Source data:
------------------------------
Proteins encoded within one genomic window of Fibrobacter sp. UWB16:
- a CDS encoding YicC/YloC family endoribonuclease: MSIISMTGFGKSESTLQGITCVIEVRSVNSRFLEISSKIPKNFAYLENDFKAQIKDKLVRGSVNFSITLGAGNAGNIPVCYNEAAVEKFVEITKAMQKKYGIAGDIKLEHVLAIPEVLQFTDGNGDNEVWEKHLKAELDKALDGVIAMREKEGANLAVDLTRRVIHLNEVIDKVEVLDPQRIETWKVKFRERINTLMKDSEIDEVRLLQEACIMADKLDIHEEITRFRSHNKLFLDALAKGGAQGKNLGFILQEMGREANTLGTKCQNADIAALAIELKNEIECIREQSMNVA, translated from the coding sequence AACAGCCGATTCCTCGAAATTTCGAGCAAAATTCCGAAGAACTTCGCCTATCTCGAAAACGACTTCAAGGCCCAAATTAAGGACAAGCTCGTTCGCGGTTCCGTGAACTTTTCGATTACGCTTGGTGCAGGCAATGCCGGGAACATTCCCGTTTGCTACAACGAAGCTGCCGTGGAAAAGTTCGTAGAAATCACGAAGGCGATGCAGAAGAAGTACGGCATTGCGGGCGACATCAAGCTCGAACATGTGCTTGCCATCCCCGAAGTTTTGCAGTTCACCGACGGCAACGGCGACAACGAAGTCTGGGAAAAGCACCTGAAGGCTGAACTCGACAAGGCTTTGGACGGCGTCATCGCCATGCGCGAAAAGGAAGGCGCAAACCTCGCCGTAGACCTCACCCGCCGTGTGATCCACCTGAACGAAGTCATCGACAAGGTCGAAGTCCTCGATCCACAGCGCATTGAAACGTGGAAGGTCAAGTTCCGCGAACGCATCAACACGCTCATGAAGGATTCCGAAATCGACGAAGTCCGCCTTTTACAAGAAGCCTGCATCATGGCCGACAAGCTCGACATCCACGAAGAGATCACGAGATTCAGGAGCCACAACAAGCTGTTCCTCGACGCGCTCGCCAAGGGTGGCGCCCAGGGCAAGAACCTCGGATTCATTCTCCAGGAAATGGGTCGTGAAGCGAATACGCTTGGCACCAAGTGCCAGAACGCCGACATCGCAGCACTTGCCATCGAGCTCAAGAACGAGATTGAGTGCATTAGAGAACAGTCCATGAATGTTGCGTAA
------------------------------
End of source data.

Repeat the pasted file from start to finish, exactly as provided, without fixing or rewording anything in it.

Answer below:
Proteins encoded within one genomic window of Fibrobacter sp. UWB16:
- a CDS encoding YicC/YloC family endoribonuclease: MSIISMTGFGKSESTLQGITCVIEVRSVNSRFLEISSKIPKNFAYLENDFKAQIKDKLVRGSVNFSITLGAGNAGNIPVCYNEAAVEKFVEITKAMQKKYGIAGDIKLEHVLAIPEVLQFTDGNGDNEVWEKHLKAELDKALDGVIAMREKEGANLAVDLTRRVIHLNEVIDKVEVLDPQRIETWKVKFRERINTLMKDSEIDEVRLLQEACIMADKLDIHEEITRFRSHNKLFLDALAKGGAQGKNLGFILQEMGREANTLGTKCQNADIAALAIELKNEIECIREQSMNVA, translated from the coding sequence AACAGCCGATTCCTCGAAATTTCGAGCAAAATTCCGAAGAACTTCGCCTATCTCGAAAACGACTTCAAGGCCCAAATTAAGGACAAGCTCGTTCGCGGTTCCGTGAACTTTTCGATTACGCTTGGTGCAGGCAATGCCGGGAACATTCCCGTTTGCTACAACGAAGCTGCCGTGGAAAAGTTCGTAGAAATCACGAAGGCGATGCAGAAGAAGTACGGCATTGCGGGCGACATCAAGCTCGAACATGTGCTTGCCATCCCCGAAGTTTTGCAGTTCACCGACGGCAACGGCGACAACGAAGTCTGGGAAAAGCACCTGAAGGCTGAACTCGACAAGGCTTTGGACGGCGTCATCGCCATGCGCGAAAAGGAAGGCGCAAACCTCGCCGTAGACCTCACCCGCCGTGTGATCCACCTGAACGAAGTCATCGACAAGGTCGAAGTCCTCGATCCACAGCGCATTGAAACGTGGAAGGTCAAGTTCCGCGAACGCATCAACACGCTCATGAAGGATTCCGAAATCGACGAAGTCCGCCTTTTACAAGAAGCCTGCATCATGGCCGACAAGCTCGACATCCACGAAGAGATCACGAGATTCAGGAGCCACAACAAGCTGTTCCTCGACGCGCTCGCCAAGGGTGGCGCCCAGGGCAAGAACCTCGGATTCATTCTCCAGGAAATGGGTCGTGAAGCGAATACGCTTGGCACCAAGTGCCAGAACGCCGACATCGCAGCACTTGCCATCGAGCTCAAGAACGAGATTGAGTGCATTAGAGAACAGTCCATGAATGTTGCGTAA